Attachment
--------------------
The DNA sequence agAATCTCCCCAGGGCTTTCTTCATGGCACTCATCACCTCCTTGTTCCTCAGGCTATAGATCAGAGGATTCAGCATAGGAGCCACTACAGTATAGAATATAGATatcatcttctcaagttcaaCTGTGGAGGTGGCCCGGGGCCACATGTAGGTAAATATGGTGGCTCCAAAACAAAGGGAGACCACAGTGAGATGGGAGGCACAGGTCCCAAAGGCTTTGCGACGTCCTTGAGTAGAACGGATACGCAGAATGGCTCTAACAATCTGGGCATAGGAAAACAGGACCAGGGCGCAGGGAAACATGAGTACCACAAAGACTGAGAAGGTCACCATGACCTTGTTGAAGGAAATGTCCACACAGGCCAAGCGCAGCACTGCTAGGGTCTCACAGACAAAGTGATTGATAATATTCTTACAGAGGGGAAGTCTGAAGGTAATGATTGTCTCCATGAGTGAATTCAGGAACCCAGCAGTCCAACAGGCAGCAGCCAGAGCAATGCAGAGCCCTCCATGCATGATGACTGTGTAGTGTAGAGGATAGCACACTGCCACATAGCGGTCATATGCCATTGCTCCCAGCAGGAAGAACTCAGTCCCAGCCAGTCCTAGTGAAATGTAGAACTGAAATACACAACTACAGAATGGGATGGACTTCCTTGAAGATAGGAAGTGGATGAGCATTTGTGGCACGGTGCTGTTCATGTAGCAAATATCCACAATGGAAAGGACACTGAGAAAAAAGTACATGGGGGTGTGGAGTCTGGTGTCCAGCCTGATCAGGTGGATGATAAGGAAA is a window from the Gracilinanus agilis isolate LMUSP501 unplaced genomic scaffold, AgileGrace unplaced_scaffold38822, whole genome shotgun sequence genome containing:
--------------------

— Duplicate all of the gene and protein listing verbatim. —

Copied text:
The DNA sequence agAATCTCCCCAGGGCTTTCTTCATGGCACTCATCACCTCCTTGTTCCTCAGGCTATAGATCAGAGGATTCAGCATAGGAGCCACTACAGTATAGAATATAGATatcatcttctcaagttcaaCTGTGGAGGTGGCCCGGGGCCACATGTAGGTAAATATGGTGGCTCCAAAACAAAGGGAGACCACAGTGAGATGGGAGGCACAGGTCCCAAAGGCTTTGCGACGTCCTTGAGTAGAACGGATACGCAGAATGGCTCTAACAATCTGGGCATAGGAAAACAGGACCAGGGCGCAGGGAAACATGAGTACCACAAAGACTGAGAAGGTCACCATGACCTTGTTGAAGGAAATGTCCACACAGGCCAAGCGCAGCACTGCTAGGGTCTCACAGACAAAGTGATTGATAATATTCTTACAGAGGGGAAGTCTGAAGGTAATGATTGTCTCCATGAGTGAATTCAGGAACCCAGCAGTCCAACAGGCAGCAGCCAGAGCAATGCAGAGCCCTCCATGCATGATGACTGTGTAGTGTAGAGGATAGCACACTGCCACATAGCGGTCATATGCCATTGCTCCCAGCAGGAAGAACTCAGTCCCAGCCAGTCCTAGTGAAATGTAGAACTGAAATACACAACTACAGAATGGGATGGACTTCCTTGAAGATAGGAAGTGGATGAGCATTTGTGGCACGGTGCTGTTCATGTAGCAAATATCCACAATGGAAAGGACACTGAGAAAAAAGTACATGGGGGTGTGGAGTCTGGTGTCCAGCCTGATCAGGTGGATGATAAGGAAA is a window from the Gracilinanus agilis isolate LMUSP501 unplaced genomic scaffold, AgileGrace unplaced_scaffold38822, whole genome shotgun sequence genome containing: